In a bid to cope with the worsening security situation in North and South Waziristan agencies, and to contain the expanding wave of Talibanization from the tribal areas to the settled areas, Pakistani President Pervez Musharraf has appointed a new governor to the North-West Frontier Province (NWFP). Lieutenant General (Retired) Ali Mohammad Jan Orakzai was sworn in as the new governor on May 24. In the past two years of the insurgency in the tribal areas, he is the third governor to take the leadership helm. Prior to Orakzai, Lieutenant General (Retired) Iftakhar Hessian Shah and more recently Commander Khali-ur-Rehman held the post. The quick succession of governors shows the importance that the federal government places on controlling the situation in the tribal areas, particularly in North and South Waziristan.
Prior to the start of military operations in the tribal areas, the NWFP governor was at the helm in running the administration of the Federally Administered Tribal Areas (FATA) through a carefully woven network of political agents, assistant political agents and subordinate staff (each tribal agency is headed by a political agent). During the last two years of military operations, however, the corps commander of Peshawar has assumed a more important role by managing the security situation on the western border up to Balochistan (the army consists of twelve corps).
New Governor Faces Daunting Task
Ali Mohammad Jan Orakzai is facing a daunting task and great expectations are being attached with his appointment to this position because Orakzai is a tribal man, hails from FATA’s Orakzai Agency and understands tribal psyche and norms. Additionally, he was the corps commander of Peshawar from October 2001 to 2004 and retired from that same position. Orakzai was born in 1947 and was commissioned in the army in 1968. He is a graduate of the command and staff college in Quetta and has also attended military courses in the United States. Before becoming the governor, he served as secretary of defense of the production division, putting him in charge of the departments that manufacture weapons (The Nation, May 23).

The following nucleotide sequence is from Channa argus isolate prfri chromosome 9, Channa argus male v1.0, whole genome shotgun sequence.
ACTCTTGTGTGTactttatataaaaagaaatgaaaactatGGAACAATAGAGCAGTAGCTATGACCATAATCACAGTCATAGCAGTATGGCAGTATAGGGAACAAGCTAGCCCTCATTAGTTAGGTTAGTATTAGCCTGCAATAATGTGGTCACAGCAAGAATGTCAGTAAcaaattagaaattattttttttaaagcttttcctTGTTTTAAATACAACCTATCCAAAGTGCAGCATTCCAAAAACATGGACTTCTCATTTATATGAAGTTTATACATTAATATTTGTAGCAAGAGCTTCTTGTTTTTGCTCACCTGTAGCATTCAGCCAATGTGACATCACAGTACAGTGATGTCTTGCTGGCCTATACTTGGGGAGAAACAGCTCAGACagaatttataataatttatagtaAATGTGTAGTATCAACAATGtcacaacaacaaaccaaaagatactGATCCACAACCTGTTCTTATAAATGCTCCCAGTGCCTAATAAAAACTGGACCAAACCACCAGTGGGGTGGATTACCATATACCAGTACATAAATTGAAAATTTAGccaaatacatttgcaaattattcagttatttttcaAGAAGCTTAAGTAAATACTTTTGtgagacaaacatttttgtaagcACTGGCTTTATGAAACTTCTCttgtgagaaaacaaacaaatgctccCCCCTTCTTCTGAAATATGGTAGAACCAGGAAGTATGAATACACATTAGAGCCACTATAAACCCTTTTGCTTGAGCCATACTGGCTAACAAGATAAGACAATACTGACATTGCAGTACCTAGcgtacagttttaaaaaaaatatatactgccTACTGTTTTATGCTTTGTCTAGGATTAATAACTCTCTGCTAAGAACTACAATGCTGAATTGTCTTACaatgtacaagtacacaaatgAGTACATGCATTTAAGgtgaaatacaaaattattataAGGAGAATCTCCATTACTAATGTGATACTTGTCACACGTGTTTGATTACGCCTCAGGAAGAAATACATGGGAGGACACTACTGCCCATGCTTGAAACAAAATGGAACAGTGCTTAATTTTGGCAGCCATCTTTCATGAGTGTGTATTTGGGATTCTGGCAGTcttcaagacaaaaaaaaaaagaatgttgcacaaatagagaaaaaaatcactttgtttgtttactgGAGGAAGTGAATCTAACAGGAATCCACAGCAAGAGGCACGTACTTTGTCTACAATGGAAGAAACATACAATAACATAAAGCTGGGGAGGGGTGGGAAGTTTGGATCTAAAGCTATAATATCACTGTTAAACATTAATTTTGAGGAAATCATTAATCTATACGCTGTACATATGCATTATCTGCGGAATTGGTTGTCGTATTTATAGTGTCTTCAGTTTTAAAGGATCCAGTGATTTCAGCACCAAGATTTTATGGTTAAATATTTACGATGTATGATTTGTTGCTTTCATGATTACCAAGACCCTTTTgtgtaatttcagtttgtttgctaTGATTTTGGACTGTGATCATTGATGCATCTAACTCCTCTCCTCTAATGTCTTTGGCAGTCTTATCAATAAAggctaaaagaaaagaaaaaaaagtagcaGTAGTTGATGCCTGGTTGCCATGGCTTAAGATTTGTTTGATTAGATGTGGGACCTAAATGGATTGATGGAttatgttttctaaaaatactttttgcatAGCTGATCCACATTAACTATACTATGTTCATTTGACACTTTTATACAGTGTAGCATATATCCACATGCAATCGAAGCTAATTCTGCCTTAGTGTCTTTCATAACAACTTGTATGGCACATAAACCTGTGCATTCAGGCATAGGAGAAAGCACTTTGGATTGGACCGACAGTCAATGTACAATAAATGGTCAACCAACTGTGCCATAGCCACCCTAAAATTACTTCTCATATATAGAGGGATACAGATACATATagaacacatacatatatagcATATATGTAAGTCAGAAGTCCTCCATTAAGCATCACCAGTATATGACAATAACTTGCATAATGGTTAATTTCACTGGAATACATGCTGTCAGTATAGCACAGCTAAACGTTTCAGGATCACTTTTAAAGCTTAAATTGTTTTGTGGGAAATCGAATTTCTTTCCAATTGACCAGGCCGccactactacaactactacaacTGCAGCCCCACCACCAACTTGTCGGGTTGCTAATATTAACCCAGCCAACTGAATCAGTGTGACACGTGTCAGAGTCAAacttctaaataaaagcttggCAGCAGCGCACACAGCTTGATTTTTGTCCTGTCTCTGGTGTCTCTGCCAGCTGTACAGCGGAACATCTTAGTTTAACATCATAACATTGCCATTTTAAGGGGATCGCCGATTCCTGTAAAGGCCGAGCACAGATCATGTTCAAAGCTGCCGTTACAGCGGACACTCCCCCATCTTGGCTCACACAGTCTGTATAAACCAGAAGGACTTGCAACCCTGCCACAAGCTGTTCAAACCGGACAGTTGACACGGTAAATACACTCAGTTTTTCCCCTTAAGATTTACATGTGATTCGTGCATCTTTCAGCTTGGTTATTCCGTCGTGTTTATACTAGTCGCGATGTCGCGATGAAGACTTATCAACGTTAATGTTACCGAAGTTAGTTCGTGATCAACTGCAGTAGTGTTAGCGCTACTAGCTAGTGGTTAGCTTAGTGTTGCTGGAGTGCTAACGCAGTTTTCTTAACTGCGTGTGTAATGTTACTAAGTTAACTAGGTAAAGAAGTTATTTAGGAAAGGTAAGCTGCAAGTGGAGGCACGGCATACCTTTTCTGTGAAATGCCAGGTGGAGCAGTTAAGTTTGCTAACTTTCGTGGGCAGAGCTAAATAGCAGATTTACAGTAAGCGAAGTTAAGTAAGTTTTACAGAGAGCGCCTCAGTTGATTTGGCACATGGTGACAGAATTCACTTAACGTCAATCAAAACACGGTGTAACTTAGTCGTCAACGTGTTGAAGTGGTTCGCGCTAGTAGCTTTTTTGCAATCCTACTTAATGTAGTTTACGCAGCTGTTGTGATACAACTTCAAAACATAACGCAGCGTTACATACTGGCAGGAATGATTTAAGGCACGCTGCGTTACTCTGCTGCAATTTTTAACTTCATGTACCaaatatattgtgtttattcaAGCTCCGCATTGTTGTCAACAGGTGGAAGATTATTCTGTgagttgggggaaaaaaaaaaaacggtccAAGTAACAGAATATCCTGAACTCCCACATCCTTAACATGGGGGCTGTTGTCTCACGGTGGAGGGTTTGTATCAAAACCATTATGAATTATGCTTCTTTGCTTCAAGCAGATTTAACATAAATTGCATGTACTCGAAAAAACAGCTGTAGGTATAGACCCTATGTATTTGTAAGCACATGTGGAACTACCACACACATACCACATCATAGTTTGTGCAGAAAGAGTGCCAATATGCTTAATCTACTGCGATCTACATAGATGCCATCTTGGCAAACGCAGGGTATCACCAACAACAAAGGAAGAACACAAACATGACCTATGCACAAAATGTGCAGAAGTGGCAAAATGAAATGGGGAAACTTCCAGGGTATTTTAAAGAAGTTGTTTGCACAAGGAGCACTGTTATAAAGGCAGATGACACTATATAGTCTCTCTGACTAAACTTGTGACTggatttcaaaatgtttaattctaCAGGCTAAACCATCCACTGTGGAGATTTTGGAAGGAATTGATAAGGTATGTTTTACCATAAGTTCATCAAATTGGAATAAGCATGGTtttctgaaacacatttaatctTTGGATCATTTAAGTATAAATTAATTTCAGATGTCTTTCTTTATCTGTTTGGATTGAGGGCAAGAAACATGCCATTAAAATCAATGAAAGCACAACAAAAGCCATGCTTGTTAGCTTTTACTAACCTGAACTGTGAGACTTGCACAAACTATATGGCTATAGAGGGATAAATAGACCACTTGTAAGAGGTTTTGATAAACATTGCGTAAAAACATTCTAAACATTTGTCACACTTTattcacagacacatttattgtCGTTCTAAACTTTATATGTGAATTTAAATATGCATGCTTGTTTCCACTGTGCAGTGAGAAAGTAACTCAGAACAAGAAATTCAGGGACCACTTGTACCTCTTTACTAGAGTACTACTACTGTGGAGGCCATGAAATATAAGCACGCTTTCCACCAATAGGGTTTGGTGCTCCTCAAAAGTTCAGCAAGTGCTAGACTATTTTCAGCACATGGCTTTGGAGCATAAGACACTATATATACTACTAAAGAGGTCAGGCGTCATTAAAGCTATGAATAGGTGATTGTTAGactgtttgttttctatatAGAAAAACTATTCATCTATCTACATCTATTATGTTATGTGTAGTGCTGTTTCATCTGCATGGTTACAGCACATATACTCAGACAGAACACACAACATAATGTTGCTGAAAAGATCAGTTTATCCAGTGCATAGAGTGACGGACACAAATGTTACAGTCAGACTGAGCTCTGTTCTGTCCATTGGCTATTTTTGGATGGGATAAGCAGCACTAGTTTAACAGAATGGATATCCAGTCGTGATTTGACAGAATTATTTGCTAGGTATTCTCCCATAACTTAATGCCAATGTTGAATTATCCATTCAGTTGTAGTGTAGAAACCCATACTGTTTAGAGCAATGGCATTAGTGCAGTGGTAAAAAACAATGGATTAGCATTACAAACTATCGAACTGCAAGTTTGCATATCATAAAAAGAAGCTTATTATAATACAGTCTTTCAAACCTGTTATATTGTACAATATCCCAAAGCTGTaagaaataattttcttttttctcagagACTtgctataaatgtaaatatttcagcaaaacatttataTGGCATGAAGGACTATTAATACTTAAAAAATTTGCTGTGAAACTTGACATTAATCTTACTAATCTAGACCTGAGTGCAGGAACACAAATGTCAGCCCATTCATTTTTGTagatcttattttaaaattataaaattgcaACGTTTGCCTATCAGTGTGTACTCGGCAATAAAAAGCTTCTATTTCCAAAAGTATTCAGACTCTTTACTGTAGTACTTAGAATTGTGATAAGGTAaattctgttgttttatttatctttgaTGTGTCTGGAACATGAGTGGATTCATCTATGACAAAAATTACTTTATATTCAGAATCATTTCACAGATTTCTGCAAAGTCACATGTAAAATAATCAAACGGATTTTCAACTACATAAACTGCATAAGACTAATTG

Some analysts are skeptical about the success of the new governor, arguing that while he was the corps commander of Peshawar in 2002, Orakzai was the first person to deploy government troops to the tribal areas (BBC, May 24). During this time, he never admitted to the presence of al-Qaeda or the local Taliban in the area. Since Orakzai is considered a hardliner, as compared to former governor Khali-u-Rehman, the new appointment gives the impression that the federal government, instead of pursuing dialogue with the militants, is sticking with the military option.
The restoration of peace in North and South Waziristan will be a great challenge for Orakzai. The dilemma is not only that the local Taliban in North Waziristan are not ready to speak with the government, but they also disallow anyone else in the region from speaking with the authorities. In these troubled areas, political agents are seen only in their official functions and troops are limited merely to forts and bunkers. In this context, it is a big question whether the civil administration—responsible for development work, law-and-order and political and administrative tasks—can be activated again in FATA.
Attempts to Revitalize the Political Administration in FATA
Prior to the appointment of the new governor, the federal government was examining ways to revitalize the political administration in FATA. On May 23, The Nation published a detailed report which said that the federal government was considering the replacement of presently posted political agents in the troubled agencies with more competent ones to improve the administration of FATA. Sahibzada Imtiaz, a retired bureaucrat, has been assigned by Musharraf to make proposals in this regard and to suggest the names of competent officers who can carry out the assignment. Sahibzada has already prepared a reform package to improve the situation in the FATA area.